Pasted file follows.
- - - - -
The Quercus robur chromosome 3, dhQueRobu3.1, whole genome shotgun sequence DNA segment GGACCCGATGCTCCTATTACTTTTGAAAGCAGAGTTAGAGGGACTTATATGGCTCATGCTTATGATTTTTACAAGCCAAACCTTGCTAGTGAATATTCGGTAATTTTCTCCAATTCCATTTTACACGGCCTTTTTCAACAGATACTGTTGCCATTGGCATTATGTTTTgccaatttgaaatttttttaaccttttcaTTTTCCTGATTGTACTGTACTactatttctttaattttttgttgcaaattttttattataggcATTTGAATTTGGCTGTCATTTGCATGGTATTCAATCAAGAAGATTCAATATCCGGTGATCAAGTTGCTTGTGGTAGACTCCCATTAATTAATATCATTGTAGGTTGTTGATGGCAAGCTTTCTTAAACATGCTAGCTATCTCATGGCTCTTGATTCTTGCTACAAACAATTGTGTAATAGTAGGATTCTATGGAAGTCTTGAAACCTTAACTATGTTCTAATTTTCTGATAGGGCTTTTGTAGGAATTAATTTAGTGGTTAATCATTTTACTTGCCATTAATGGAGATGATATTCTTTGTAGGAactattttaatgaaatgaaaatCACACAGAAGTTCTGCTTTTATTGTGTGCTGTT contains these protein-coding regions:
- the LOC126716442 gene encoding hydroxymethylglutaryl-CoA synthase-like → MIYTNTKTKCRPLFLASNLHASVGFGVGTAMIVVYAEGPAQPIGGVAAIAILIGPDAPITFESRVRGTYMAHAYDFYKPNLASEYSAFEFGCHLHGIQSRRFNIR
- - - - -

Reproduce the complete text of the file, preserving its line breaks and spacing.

The Quercus robur chromosome 3, dhQueRobu3.1, whole genome shotgun sequence DNA segment GGACCCGATGCTCCTATTACTTTTGAAAGCAGAGTTAGAGGGACTTATATGGCTCATGCTTATGATTTTTACAAGCCAAACCTTGCTAGTGAATATTCGGTAATTTTCTCCAATTCCATTTTACACGGCCTTTTTCAACAGATACTGTTGCCATTGGCATTATGTTTTgccaatttgaaatttttttaaccttttcaTTTTCCTGATTGTACTGTACTactatttctttaattttttgttgcaaattttttattataggcATTTGAATTTGGCTGTCATTTGCATGGTATTCAATCAAGAAGATTCAATATCCGGTGATCAAGTTGCTTGTGGTAGACTCCCATTAATTAATATCATTGTAGGTTGTTGATGGCAAGCTTTCTTAAACATGCTAGCTATCTCATGGCTCTTGATTCTTGCTACAAACAATTGTGTAATAGTAGGATTCTATGGAAGTCTTGAAACCTTAACTATGTTCTAATTTTCTGATAGGGCTTTTGTAGGAATTAATTTAGTGGTTAATCATTTTACTTGCCATTAATGGAGATGATATTCTTTGTAGGAactattttaatgaaatgaaaatCACACAGAAGTTCTGCTTTTATTGTGTGCTGTT contains these protein-coding regions:
- the LOC126716442 gene encoding hydroxymethylglutaryl-CoA synthase-like → MIYTNTKTKCRPLFLASNLHASVGFGVGTAMIVVYAEGPAQPIGGVAAIAILIGPDAPITFESRVRGTYMAHAYDFYKPNLASEYSAFEFGCHLHGIQSRRFNIR